Here is a list of phases that we distinguish in English (taken from here):

  • Full Moon
  • Waning Gibbous Moon
  • Last Quarter Moon
  • Waning Crescent Moon
  • New Moon
  • Waxing Crescent Moon
  • First Quarter Moon
  • Waxing Gibbous Moon

Does Latin distinguish the same phases of the moon? If so, I'd love a comprehensive list of words (and examples!) that Romans (or later astronomers) would use.

2 Answers 2


This question makes me recall my childhood. I see two approaches to an answer: 1. there is a complete list from a XVII century author, and 2. a compilation of classical and post-classical names by L&S.

1. Complete list (late Latin)

According to the Harmonia Macrocosmica by Andreas Cellarius (XVII century,) the phases are:

  • πŸŒ‘ New Moon: Novilunium (Soli coniuncta),
  • πŸŒ’ Crescent: Cornicularis (in aspectu sextili),
  • πŸŒ“ Quarter: Dimidiata (in aspectu quadrato),
  • πŸŒ” Gibbous: In orbem insinuata (in aspectu trino vel trigono) and
  • πŸŒ• Full: Plenilunium (Soli opposita)

The intermediate ones, in turn, may be crescens (πŸŒ“ waxing) and decrescens (πŸŒ— waning; remember Carmina Burana/O Fortuna?) He even goes to name the phase for every single day of the lunar cicle (larger image here.) Note that in English crescent refers to the shape (πŸŒ’), while in Latin crescens means growing (i.e. waxing)

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2. Older uses:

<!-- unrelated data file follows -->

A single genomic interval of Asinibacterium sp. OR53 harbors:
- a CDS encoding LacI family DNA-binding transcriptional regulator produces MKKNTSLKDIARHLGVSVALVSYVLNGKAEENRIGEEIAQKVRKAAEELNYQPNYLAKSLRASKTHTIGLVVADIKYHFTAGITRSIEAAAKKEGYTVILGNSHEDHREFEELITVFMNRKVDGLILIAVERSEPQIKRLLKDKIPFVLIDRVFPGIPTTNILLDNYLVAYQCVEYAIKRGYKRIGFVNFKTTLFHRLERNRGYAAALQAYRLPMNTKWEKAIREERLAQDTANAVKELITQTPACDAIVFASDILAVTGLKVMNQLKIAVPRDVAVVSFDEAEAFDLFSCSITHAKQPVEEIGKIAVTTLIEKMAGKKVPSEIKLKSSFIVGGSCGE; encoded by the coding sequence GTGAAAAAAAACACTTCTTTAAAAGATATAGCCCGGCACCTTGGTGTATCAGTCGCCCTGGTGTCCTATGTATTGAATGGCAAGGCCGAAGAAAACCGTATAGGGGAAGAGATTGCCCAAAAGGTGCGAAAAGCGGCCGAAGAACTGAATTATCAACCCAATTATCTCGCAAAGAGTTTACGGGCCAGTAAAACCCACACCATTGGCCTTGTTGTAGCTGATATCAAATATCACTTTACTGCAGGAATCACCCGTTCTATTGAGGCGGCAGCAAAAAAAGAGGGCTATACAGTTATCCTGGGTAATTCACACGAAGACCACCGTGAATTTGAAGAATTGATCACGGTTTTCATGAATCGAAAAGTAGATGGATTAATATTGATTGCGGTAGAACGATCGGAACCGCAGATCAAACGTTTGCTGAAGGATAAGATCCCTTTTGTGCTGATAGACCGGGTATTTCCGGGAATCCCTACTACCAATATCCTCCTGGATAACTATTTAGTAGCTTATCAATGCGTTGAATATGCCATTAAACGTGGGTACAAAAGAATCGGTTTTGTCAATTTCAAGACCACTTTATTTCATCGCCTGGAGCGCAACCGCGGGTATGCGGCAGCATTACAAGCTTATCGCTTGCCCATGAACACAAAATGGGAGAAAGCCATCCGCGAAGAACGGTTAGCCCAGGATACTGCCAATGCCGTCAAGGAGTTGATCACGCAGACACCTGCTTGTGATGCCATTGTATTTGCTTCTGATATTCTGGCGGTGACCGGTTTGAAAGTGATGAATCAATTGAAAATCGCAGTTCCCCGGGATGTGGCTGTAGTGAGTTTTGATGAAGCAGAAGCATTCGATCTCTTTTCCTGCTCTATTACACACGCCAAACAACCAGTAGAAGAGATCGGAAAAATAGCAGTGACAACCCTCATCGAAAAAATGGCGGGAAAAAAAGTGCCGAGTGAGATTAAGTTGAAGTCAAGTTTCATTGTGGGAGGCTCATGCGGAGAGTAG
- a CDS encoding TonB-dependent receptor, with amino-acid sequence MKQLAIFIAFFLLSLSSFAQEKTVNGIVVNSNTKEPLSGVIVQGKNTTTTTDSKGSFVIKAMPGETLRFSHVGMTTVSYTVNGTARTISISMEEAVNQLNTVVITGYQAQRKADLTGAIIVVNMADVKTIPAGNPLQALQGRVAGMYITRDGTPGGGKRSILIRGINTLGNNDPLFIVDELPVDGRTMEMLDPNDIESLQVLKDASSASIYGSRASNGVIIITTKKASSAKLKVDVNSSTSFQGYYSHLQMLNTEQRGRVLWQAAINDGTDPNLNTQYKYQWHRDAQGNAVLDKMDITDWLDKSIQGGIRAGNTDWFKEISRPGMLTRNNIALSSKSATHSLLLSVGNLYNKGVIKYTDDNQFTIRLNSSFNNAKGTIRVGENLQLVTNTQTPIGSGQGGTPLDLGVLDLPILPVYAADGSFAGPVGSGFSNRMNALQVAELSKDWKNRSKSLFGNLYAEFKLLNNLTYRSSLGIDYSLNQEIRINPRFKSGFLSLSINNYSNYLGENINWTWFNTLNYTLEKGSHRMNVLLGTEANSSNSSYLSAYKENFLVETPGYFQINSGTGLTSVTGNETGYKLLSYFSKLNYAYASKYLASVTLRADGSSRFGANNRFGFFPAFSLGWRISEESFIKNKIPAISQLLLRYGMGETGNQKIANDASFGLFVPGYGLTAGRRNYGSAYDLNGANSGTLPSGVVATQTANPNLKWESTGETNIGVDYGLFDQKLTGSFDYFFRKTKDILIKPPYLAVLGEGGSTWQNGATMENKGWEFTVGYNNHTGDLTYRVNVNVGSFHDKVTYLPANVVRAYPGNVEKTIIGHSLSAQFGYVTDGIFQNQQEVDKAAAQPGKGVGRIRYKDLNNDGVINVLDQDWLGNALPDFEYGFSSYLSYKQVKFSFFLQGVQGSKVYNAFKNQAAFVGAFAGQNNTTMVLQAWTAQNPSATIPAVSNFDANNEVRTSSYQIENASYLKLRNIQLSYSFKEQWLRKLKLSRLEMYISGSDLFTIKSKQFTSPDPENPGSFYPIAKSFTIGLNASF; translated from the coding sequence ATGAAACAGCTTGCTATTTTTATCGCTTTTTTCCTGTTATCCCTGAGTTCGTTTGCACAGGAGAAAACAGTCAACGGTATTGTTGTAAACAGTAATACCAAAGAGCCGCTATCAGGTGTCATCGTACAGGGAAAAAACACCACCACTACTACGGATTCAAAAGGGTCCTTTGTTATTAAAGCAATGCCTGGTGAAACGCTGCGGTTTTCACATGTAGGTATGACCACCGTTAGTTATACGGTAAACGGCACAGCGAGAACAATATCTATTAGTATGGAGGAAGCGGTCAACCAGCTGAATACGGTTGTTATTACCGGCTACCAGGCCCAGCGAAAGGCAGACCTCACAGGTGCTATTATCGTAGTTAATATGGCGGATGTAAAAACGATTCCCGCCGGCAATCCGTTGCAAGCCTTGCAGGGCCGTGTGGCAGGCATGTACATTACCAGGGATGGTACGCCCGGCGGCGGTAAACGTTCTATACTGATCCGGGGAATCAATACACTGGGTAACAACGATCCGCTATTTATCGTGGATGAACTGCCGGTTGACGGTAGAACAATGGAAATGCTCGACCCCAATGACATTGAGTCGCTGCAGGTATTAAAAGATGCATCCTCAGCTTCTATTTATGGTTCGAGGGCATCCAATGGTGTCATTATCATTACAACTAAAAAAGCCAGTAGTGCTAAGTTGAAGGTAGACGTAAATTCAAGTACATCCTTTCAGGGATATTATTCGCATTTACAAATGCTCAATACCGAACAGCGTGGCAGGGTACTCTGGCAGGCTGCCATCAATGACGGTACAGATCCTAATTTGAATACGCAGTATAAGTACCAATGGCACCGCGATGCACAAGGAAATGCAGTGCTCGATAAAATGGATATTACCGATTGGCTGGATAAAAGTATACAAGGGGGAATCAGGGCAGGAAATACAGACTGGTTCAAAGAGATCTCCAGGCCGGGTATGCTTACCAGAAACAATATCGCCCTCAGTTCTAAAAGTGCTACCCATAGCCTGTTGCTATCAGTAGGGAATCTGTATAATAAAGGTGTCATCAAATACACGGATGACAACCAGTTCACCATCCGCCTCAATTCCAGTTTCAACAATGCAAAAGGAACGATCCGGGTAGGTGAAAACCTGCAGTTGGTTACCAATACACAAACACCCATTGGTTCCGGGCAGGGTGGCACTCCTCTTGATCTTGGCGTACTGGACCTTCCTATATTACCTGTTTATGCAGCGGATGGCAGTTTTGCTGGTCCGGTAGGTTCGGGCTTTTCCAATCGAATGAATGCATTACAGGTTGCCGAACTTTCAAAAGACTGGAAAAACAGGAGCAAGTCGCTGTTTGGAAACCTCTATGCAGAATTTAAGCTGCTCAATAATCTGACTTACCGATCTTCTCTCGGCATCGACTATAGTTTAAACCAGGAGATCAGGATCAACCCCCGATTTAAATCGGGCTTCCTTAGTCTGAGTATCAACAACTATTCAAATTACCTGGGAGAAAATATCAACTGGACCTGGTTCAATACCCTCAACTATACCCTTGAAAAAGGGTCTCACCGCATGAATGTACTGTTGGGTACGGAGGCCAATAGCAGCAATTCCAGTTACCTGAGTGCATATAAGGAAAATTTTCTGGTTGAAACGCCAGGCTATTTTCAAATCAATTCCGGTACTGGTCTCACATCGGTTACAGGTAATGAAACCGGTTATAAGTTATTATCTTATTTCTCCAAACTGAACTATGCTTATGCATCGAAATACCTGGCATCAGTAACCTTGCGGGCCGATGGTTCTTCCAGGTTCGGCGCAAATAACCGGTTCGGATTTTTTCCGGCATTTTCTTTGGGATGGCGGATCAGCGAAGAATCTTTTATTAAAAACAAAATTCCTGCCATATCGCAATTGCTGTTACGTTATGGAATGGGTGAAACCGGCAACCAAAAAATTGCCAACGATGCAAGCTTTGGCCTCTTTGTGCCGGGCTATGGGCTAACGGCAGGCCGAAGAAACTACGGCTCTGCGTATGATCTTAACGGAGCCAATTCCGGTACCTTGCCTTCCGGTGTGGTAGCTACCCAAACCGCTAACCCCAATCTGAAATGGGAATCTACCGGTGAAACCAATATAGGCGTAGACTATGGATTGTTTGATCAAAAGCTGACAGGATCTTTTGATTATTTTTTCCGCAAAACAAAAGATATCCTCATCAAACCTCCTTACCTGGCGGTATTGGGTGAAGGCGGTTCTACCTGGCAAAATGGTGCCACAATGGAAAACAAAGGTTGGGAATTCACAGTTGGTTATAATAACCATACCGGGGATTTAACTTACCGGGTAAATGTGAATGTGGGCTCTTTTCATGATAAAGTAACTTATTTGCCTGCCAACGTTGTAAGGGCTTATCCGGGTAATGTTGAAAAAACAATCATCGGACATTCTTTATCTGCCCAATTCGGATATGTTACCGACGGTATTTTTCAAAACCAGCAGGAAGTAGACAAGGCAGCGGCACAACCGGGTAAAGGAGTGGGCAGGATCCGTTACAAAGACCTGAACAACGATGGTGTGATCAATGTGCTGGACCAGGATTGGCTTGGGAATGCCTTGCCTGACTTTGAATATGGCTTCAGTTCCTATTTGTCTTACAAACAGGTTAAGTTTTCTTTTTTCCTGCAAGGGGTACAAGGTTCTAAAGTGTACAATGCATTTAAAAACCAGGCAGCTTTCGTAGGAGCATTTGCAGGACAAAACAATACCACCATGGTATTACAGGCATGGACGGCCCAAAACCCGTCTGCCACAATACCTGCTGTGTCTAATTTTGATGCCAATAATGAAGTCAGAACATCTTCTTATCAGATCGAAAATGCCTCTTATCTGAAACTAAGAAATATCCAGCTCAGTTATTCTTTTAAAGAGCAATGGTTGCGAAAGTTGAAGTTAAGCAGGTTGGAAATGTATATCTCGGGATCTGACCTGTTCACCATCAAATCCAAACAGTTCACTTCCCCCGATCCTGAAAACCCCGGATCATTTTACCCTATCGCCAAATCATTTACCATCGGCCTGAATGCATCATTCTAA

Novilunium and plenilunium are postclassical, and according to L&S, classical names were luna nova and luna plena.

Luna entry in L&S lists crescens and decrescens, as well as instances of dimidiata (by Cato,) extrema and prima (by Varro) and specific days as counted from the last New Moon (e.g. quinta decima luna, Columella, Res Rustica, 2, 10),

  • 1
    This is exactly was I was looking for! ...though I'm a little disappointed that "gibbous" has such a clunky equivalent (in orbem insinuata).
    – brianpck
    Mar 7, 2018 at 21:48

I should think that all of these have names in Latin. From my reading I recall only a passage in Pliny, Nat. 16.190, where he says that the time of conjunction (true new moon) has three names: coitus, dies interlunii and dies silentis lunae.

inter omnes vero convenit utilissime in coitu eius sterni, quem diem alii interlunii, alii silentis lunae appellant.

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